{
	//get length of string
	return(toString(value).length());
}

thanks again :)

It seems quite alright to me! One tip:

//THIS:
cin>>userIn;//get user input

int loopLimit = atoi(userIn.c_str());//get the numberEntered

//COULD BE JUST THIS:
int loopLimit;
cin>>loopLimit;//get user input

Indeed it could,.... i took it into a string first so i could get the length,... but it didnt work so i made a function to fix that and then didnt use it properly,... good find :) thanks

Some suggestions for improvement:

1. No point importing every element manually from the std namespace. An "using namespace std;" does the trick. While you shouldn't just go and import every namespace you find (that would defeat the purpose of namespaces), it's fine for the std namespace. Library designers can generally be expected to avoid clashes with the C++ standard library and this works well in practice - you'll rarely (if ever) encounter problems with other libraries.

2. Where are all the headers? Are you including them in stdafx.h?

3. No atoi! stringstream can be used here for conversion as well - but that is not even necessary. You can read an int directly from cin.

4. Instead of incrementing loopLimit, you can just use x<=loopLimit as the condition in the for loop.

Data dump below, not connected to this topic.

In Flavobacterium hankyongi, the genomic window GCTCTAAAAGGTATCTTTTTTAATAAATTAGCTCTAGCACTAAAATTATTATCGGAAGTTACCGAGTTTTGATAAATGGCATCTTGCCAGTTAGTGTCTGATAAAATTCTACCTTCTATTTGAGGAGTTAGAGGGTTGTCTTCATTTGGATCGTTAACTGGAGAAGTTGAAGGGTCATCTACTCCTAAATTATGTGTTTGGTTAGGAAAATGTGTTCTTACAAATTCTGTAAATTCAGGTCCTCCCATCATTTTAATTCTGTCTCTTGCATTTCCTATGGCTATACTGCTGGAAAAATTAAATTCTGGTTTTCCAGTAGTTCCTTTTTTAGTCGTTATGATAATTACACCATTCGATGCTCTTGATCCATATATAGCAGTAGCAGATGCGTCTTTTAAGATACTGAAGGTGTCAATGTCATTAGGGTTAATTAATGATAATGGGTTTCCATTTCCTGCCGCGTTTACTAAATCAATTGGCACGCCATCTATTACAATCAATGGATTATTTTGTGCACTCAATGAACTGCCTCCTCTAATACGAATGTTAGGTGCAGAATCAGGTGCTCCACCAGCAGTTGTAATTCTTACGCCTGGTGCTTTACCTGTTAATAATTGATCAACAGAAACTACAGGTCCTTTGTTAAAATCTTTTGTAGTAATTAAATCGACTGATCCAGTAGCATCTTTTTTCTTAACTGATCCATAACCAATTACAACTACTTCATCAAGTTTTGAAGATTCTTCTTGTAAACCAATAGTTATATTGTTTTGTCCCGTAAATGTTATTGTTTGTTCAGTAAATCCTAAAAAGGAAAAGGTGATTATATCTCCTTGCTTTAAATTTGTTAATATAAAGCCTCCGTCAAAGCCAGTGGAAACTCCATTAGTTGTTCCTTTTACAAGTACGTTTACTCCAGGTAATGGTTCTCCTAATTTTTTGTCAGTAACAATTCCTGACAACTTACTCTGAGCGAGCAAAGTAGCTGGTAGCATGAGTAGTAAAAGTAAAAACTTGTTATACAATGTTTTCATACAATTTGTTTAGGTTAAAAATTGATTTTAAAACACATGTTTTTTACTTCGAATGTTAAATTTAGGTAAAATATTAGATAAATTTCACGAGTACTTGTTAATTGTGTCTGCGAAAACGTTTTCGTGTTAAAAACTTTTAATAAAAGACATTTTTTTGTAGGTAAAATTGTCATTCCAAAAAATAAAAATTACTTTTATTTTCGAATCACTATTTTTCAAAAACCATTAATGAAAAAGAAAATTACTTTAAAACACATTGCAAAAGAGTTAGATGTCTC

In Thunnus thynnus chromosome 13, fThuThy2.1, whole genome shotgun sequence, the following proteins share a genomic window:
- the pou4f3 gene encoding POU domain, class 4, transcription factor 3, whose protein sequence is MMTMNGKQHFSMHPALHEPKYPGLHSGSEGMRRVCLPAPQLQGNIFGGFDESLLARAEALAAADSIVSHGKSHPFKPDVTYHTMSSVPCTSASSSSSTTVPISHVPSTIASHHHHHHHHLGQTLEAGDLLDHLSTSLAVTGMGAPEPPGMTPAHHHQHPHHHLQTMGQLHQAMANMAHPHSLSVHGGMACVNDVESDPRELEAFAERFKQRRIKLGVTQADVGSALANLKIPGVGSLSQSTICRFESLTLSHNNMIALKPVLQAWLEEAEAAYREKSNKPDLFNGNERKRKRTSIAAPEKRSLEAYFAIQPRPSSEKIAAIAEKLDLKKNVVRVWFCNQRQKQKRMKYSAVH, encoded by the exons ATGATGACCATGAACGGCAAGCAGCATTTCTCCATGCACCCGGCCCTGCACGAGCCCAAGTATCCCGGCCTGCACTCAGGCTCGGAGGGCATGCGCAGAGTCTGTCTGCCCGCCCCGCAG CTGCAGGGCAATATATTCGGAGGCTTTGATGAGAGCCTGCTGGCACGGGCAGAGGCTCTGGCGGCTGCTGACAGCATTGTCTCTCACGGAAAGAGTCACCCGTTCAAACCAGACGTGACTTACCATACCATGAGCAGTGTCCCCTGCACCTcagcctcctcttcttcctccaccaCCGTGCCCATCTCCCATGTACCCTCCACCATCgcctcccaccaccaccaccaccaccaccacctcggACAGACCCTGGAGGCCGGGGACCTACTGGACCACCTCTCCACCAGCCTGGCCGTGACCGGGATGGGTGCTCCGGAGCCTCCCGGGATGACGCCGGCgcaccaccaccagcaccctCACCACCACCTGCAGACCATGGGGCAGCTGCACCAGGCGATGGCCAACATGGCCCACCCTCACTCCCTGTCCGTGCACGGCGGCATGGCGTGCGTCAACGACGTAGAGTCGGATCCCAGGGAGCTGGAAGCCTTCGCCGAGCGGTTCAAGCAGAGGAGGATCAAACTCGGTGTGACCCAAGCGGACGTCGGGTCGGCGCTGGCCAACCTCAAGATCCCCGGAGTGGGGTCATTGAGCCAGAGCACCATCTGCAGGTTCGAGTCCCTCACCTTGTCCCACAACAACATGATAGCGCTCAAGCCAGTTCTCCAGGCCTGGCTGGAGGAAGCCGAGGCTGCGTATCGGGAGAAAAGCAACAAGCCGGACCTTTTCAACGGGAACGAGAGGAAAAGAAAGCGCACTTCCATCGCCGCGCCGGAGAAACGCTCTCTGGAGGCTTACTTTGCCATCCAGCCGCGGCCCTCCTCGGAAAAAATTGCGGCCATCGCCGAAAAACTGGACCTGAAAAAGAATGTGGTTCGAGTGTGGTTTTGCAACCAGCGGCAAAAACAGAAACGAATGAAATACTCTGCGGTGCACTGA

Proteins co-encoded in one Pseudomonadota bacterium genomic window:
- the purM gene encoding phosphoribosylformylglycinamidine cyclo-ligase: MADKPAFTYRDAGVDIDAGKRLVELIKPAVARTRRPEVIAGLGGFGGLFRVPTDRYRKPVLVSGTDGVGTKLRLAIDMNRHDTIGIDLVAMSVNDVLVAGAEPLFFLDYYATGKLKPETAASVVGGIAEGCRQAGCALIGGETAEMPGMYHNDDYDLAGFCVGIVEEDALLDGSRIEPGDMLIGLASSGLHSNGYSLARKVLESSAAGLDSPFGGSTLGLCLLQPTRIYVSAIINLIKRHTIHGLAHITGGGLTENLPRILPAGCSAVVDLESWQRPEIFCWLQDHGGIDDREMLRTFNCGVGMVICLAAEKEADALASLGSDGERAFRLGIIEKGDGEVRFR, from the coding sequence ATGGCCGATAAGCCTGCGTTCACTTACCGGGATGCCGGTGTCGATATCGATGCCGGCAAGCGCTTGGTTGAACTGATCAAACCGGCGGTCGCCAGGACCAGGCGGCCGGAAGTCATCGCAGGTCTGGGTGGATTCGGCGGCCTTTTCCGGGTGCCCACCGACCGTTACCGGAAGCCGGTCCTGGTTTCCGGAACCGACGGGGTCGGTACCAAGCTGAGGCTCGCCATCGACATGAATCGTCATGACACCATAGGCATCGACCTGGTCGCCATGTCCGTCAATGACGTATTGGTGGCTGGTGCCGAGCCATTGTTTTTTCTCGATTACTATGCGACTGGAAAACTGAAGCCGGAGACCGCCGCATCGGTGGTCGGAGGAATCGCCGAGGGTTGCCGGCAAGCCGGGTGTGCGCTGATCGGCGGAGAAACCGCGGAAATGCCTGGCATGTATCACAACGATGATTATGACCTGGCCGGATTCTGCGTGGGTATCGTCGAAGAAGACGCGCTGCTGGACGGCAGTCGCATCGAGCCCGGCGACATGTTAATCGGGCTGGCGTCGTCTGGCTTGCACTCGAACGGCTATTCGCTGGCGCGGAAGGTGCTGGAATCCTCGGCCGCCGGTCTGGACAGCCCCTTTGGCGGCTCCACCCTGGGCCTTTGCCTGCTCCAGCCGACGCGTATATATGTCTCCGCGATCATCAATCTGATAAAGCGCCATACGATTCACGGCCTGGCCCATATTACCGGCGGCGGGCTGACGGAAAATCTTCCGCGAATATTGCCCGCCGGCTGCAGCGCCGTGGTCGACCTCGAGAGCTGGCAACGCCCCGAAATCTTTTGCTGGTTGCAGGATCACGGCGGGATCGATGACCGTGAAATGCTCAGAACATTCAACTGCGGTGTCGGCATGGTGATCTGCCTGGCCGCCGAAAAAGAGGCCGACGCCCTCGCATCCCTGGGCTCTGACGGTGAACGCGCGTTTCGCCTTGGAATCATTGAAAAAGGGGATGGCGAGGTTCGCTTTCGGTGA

5. There's no point in passing simple types like int/float/pointers etc. by reference. This is just more typing work and does not improve performance (or can hurt it, when no inlining can be performed). Constant references should be used for types that are rather expensive to copy in comparison (e.g. string) and for uncopyable types.

Edited 6 Years Ago by Aranarth: n/a

thanks aranarth in response

1 - was just following suit of the book but i agree with your point.
2 - yes
3 - yeah it was a mess i didnt need to make and i did end up fixing it with string streams to get the strings i needed
4 - i know about that but its a personal thing i just dont like <= i dont know where my opinion on that came from i just dont like it. but again a valid point
5 - fair comment but again i was sticking with the book and being somewhat robotic in that he says const where possible if vars wont change during thier lifetime, and i dont know why i passed by refrence it does seem a tad pointless but you bring an interesting point ,.. can passing by refrence affect the functions ability to be inline? iv never heard of that before (admitting i havent really covered inline just knew its meant to speed up a fucntion by pasting its code where the fucntion should be and fixing up the inputed var refrences in the function to those passed)

thanks for your feedback ill keep it in mind in future work and hopefully get that step closer to feeling confident enough to call myself a "descent" c++ programmer :)

The book recommends against "using namespace std;" because if you use it, and happen to define a name that clashes with a name in the standard library, you wind up with ambiguity problems.

Moreover, because C++ implementations are permitted to extend the standard library by defining their own names (and will surely do so even if they're not permitted), the practical effect of saying "using namespace std;" is that you do not know whether your program will work on a new implementation until you try it.